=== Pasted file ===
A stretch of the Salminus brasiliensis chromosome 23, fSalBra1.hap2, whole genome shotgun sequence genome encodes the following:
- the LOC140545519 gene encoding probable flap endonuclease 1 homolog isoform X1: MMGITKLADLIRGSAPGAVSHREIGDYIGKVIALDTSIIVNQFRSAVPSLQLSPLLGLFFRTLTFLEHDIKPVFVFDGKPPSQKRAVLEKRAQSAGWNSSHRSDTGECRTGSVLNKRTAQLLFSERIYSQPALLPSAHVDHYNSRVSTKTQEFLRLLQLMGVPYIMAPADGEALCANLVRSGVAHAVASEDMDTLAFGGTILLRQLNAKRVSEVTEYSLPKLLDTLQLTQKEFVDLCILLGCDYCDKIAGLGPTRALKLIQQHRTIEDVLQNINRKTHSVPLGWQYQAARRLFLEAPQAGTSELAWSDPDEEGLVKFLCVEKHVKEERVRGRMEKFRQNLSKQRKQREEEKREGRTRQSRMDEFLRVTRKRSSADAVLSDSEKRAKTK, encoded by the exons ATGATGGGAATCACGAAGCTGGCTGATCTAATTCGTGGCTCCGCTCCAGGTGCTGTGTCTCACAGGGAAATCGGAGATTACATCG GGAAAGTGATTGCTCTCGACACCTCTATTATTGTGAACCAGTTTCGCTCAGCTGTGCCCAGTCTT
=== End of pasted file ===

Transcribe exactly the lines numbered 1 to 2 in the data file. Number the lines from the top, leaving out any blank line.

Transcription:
A stretch of the Salminus brasiliensis chromosome 23, fSalBra1.hap2, whole genome shotgun sequence genome encodes the following:
- the LOC140545519 gene encoding probable flap endonuclease 1 homolog isoform X1: MMGITKLADLIRGSAPGAVSHREIGDYIGKVIALDTSIIVNQFRSAVPSLQLSPLLGLFFRTLTFLEHDIKPVFVFDGKPPSQKRAVLEKRAQSAGWNSSHRSDTGECRTGSVLNKRTAQLLFSERIYSQPALLPSAHVDHYNSRVSTKTQEFLRLLQLMGVPYIMAPADGEALCANLVRSGVAHAVASEDMDTLAFGGTILLRQLNAKRVSEVTEYSLPKLLDTLQLTQKEFVDLCILLGCDYCDKIAGLGPTRALKLIQQHRTIEDVLQNINRKTHSVPLGWQYQAARRLFLEAPQAGTSELAWSDPDEEGLVKFLCVEKHVKEERVRGRMEKFRQNLSKQRKQREEEKREGRTRQSRMDEFLRVTRKRSSADAVLSDSEKRAKTK, encoded by the exons ATGATGGGAATCACGAAGCTGGCTGATCTAATTCGTGGCTCCGCTCCAGGTGCTGTGTCTCACAGGGAAATCGGAGATTACATCG GGAAAGTGATTGCTCTCGACACCTCTATTATTGTGAACCAGTTTCGCTCAGCTGTGCCCAGTCTT